In the first part of this article we talked about the nature of digital plugin reverbs and how to test to see if the one you’re considering buying (or using) is efficient – and if it is “worth its salt.”
To Convolute or Algorythe
While there are a bazillion plugins available, there are generally only two ways you can create reverb digitally: algorythmically or via convolution. Algorithmic reverb literally uses a complex mathematical model to simulate the thousands of delays at various frequencies which create reverb. These models are so good that they can even simulate the general size and dimensions of a chamber or hall. Algorithmic ‘verbs also take very little computer resources on the whole, and they’re fabulous for sweetening music or other sustained situations where reverb may want to add a special “character” to the sound. Algorythmics fall on their faces when it comes to long reverb tails. Why? Because computer models have yet to be made which keep long reverb tails “interesting” or “beautiful.” Part of what makes reverb so compelling is the beauty and mystery which comes from the sound banging around inside the giant domes of the churches of Europe or a tunnel on a motorway. It’s a haunting and mesmerizing event to clap your hands in a large parking garage and listen to the echoes. Algorhythmics have a really hard time with this. Some of these plugins make up for this by adding subtle chorus units to the signal chain. These subtle secondary effects add interest and restores a good amount of that wonder to what is otherwise cold, sterile reverb sounds.
Convolution reverb plugins also use a computer model, but it is based on Impulse Responses recorded in an actual
reverberous space. A computer than compiles the delays recorded in that space, and creates a model which, once programmed into a plugin, reacts to incoming signals in harmony with that model. As a result, you can have hyper-accurate representations of any room if you have “shot” the room with an impulse response and loaded it into your convolution reverb plugin. These are excellent for ADR or any situation where you want to recreate a space seen on screen in your mix. Take an Impulse Response of the set during “room tone recording” and, Voila! You’re golden. The trouble with convolution ‘verbs is that they’re computer resource hungry, and while they can reproduce the sound of a room with dead accuracy, they sometimes lack the character that algorithmic ‘verbs have. In the last couple of years we’ve seen the development of convolution plugins of all kinds with very efficient models that return wonderful results even when used on multiple music stems. Convolution ‘verbs usually have far fewer controls from their algorithmic counterparts, because the bulk of the control of the sound is in the loaded Impulse Response itself.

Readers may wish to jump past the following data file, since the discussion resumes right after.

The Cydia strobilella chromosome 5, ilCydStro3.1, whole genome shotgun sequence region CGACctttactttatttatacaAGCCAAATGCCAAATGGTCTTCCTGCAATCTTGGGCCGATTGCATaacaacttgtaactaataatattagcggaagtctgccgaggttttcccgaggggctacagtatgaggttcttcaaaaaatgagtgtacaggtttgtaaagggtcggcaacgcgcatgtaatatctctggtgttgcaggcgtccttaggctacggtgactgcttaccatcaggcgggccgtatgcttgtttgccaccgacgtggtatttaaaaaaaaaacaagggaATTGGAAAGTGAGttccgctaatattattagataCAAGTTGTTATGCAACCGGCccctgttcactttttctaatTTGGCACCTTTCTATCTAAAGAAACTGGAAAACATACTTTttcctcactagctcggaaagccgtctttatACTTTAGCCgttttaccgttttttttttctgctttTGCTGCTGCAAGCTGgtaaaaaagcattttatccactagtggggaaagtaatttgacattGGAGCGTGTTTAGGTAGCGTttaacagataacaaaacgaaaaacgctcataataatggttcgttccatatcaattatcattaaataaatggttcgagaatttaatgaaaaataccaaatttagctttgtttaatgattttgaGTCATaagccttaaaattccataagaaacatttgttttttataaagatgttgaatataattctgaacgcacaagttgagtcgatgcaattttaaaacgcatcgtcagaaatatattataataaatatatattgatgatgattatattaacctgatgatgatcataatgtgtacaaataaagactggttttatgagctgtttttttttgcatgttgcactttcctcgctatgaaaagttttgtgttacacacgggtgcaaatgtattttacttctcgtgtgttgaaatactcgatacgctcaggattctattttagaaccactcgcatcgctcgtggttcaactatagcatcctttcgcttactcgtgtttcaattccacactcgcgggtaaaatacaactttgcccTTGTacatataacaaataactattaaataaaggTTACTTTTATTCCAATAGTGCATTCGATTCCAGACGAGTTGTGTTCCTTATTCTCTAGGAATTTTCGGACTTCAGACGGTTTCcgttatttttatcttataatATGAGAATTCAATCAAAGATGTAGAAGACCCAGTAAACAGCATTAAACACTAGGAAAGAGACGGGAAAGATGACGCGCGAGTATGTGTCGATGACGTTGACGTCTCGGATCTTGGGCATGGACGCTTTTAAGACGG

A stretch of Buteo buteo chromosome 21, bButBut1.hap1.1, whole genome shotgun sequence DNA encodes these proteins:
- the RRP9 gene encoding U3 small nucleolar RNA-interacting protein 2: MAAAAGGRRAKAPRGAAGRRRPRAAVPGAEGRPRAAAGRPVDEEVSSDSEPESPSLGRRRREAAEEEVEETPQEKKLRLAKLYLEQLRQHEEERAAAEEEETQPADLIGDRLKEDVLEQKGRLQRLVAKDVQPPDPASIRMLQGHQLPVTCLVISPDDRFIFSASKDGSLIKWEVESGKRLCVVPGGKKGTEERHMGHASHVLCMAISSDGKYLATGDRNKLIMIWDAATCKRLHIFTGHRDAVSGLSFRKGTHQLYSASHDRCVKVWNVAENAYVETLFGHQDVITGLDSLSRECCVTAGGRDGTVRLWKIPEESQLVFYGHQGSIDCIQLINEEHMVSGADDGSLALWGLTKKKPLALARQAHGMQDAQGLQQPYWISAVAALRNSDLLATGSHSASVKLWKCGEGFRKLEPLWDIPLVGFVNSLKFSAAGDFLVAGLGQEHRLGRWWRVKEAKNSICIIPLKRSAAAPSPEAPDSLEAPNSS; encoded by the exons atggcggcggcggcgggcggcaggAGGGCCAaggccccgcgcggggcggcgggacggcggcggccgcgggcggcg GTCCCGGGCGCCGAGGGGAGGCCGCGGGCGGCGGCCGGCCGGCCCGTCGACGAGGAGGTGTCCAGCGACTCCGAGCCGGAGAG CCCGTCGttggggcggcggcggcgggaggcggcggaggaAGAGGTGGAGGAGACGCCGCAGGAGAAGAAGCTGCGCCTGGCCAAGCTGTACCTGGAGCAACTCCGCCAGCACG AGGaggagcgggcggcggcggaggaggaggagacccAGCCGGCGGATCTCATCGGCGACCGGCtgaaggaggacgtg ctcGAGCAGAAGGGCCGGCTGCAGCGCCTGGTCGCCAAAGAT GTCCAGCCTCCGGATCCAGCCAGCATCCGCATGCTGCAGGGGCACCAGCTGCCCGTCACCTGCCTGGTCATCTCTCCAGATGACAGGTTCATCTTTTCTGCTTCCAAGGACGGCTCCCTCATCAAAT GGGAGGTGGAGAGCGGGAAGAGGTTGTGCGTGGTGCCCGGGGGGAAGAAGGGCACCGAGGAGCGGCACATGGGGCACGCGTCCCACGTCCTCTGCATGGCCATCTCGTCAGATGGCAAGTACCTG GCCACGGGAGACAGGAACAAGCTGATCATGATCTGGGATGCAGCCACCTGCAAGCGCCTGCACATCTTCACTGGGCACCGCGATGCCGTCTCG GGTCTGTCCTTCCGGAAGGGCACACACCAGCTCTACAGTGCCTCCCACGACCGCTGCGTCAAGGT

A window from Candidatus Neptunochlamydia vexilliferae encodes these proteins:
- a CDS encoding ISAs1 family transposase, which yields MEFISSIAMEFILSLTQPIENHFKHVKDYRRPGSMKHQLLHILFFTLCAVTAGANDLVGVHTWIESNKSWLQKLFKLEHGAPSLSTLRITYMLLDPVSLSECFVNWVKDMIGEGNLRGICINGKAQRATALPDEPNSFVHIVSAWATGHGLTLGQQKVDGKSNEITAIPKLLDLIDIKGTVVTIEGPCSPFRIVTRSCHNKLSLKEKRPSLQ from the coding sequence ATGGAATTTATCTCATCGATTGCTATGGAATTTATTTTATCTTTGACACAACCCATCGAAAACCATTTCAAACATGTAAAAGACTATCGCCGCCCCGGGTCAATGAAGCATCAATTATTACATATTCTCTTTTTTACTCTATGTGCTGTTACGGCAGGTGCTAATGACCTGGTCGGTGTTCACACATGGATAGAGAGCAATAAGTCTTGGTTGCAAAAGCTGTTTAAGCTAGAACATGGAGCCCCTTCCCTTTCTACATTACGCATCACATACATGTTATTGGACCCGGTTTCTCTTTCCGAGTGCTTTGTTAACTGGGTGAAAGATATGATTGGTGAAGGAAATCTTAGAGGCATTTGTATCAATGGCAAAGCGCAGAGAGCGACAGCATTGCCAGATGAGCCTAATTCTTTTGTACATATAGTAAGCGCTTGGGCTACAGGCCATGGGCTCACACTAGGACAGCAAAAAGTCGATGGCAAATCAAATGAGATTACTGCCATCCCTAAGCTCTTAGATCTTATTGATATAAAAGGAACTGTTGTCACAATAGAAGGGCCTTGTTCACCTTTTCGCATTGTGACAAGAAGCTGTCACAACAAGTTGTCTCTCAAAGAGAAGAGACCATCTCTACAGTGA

For me, I tend to use Algorithmic reverbs on music when decay times are over 1 second, and Convolution reverbs on anything with a reverb time under 4 seconds. The long convolution reverbs just take too much power and tend to artifact too much. There are several notable (and expensive) exceptions to this, but for our purposes as filmmakers, I suggest sticking to this rule.
Don’t Be Fooled By the Bells & Skin
I’ve had more than one plugin manufacturer sucker me in to buying their product on a beautifully skinned
interface or tons of bells and whistles which ended up not being that useful. Don’t let this happen to you! With an algorithmic reverb plugin you don’t need EQ built in. If it’s there, fine. But if it’s not, fine. You can always patch in an EQ plugin after the reverb on your channel. In fact, doing that gives you a lot more flexibility than any EQ I’ve seen on any plugin. Damping, however, is critical and must not be omitted. Same with stereo enhancement. Shucks. Drop a stereo widening plugin in after it. Done. A pretty interface is nice, but it needs to be user friendly and allow you get to what you need fast. For convolution reverbs you need even LESS controls – although it’s important that the plugin be able to load user Impulse Responses. If it doesn’t, then you’d better love the presets it has, because that’s all you’re going to get. If a plugin is all just skin and bells, save $400 and buy a Degas reproduction. Hang it in your studio. Again, if it has these things and sounds good, fantastic. If it sounds good and doesn’t have these things, fine.
Surround and Stereo
Sometime soon (like, maybe tomorrow) you’ll need to have a 5.1 or better surround reverb. In the Pro Members Education we teach how to use stereo reverbs judiciously to create surround reverb effects…but it’s really not the same. It’s a cheat. There’s no substitute for a good surround reverb which takes your stereo signal and chunks it out to 6 channels or more. You’ll still run the same test we described in the first part of this article to check its sonic effectiveness, but you’ll do it on all the channels. Does it feel like a true surround space? Do you have the capability to not only mute the center and LFE channels but actually have those channels not be computed (saving resources from ever-hungry surround ‘verbs)? What kind of control do you have over the input and output of each channel? Most importantly, does it play well in the system you’re running? Some DAWs don’t like 3rd party surround plugins of any kind, and Tweet: it’d be a shame to spend $600 on something which will only work in stereo on your system.
Tweet: Reverbs plugins are as necessary as faders in 21st Century mixes, and there’s no shortage of choices for any situation where you’ll need them. Do be shrewd as you make your choices, because false economy crops up everywhere and buying a cheap reverb plugin is only a good deal if it sounds better than an expensive one.
Tell us your experiences with reverbs here or Tweet about it!